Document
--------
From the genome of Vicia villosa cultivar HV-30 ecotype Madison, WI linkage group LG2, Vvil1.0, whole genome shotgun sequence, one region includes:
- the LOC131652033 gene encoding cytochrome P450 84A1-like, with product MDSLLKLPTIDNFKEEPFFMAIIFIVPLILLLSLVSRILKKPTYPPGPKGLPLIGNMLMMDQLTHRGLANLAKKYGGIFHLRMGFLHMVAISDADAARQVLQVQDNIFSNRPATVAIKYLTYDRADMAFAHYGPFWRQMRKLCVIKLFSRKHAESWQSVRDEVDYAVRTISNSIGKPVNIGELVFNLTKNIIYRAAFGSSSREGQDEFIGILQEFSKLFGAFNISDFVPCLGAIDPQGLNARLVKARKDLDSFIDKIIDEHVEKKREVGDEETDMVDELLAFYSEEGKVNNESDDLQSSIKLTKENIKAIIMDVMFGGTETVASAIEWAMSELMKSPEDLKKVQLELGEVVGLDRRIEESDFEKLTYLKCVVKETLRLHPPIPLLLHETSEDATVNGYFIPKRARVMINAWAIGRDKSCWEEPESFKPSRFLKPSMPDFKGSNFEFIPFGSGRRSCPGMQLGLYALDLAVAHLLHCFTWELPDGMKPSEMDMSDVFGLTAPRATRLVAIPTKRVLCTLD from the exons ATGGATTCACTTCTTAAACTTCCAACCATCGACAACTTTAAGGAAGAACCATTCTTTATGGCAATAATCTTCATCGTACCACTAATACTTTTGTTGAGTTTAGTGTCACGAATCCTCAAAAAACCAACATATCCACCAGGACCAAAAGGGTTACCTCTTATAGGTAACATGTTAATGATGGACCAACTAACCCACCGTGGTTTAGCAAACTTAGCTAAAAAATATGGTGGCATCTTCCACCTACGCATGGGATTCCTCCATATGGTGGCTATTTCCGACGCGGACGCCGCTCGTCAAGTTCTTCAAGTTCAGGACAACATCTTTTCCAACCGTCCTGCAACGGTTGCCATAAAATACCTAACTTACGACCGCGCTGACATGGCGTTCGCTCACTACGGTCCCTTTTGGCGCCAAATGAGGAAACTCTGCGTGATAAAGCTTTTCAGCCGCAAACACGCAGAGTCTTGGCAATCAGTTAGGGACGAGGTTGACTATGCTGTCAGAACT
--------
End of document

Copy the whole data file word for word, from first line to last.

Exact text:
From the genome of Vicia villosa cultivar HV-30 ecotype Madison, WI linkage group LG2, Vvil1.0, whole genome shotgun sequence, one region includes:
- the LOC131652033 gene encoding cytochrome P450 84A1-like, with product MDSLLKLPTIDNFKEEPFFMAIIFIVPLILLLSLVSRILKKPTYPPGPKGLPLIGNMLMMDQLTHRGLANLAKKYGGIFHLRMGFLHMVAISDADAARQVLQVQDNIFSNRPATVAIKYLTYDRADMAFAHYGPFWRQMRKLCVIKLFSRKHAESWQSVRDEVDYAVRTISNSIGKPVNIGELVFNLTKNIIYRAAFGSSSREGQDEFIGILQEFSKLFGAFNISDFVPCLGAIDPQGLNARLVKARKDLDSFIDKIIDEHVEKKREVGDEETDMVDELLAFYSEEGKVNNESDDLQSSIKLTKENIKAIIMDVMFGGTETVASAIEWAMSELMKSPEDLKKVQLELGEVVGLDRRIEESDFEKLTYLKCVVKETLRLHPPIPLLLHETSEDATVNGYFIPKRARVMINAWAIGRDKSCWEEPESFKPSRFLKPSMPDFKGSNFEFIPFGSGRRSCPGMQLGLYALDLAVAHLLHCFTWELPDGMKPSEMDMSDVFGLTAPRATRLVAIPTKRVLCTLD from the exons ATGGATTCACTTCTTAAACTTCCAACCATCGACAACTTTAAGGAAGAACCATTCTTTATGGCAATAATCTTCATCGTACCACTAATACTTTTGTTGAGTTTAGTGTCACGAATCCTCAAAAAACCAACATATCCACCAGGACCAAAAGGGTTACCTCTTATAGGTAACATGTTAATGATGGACCAACTAACCCACCGTGGTTTAGCAAACTTAGCTAAAAAATATGGTGGCATCTTCCACCTACGCATGGGATTCCTCCATATGGTGGCTATTTCCGACGCGGACGCCGCTCGTCAAGTTCTTCAAGTTCAGGACAACATCTTTTCCAACCGTCCTGCAACGGTTGCCATAAAATACCTAACTTACGACCGCGCTGACATGGCGTTCGCTCACTACGGTCCCTTTTGGCGCCAAATGAGGAAACTCTGCGTGATAAAGCTTTTCAGCCGCAAACACGCAGAGTCTTGGCAATCAGTTAGGGACGAGGTTGACTATGCTGTCAGAACT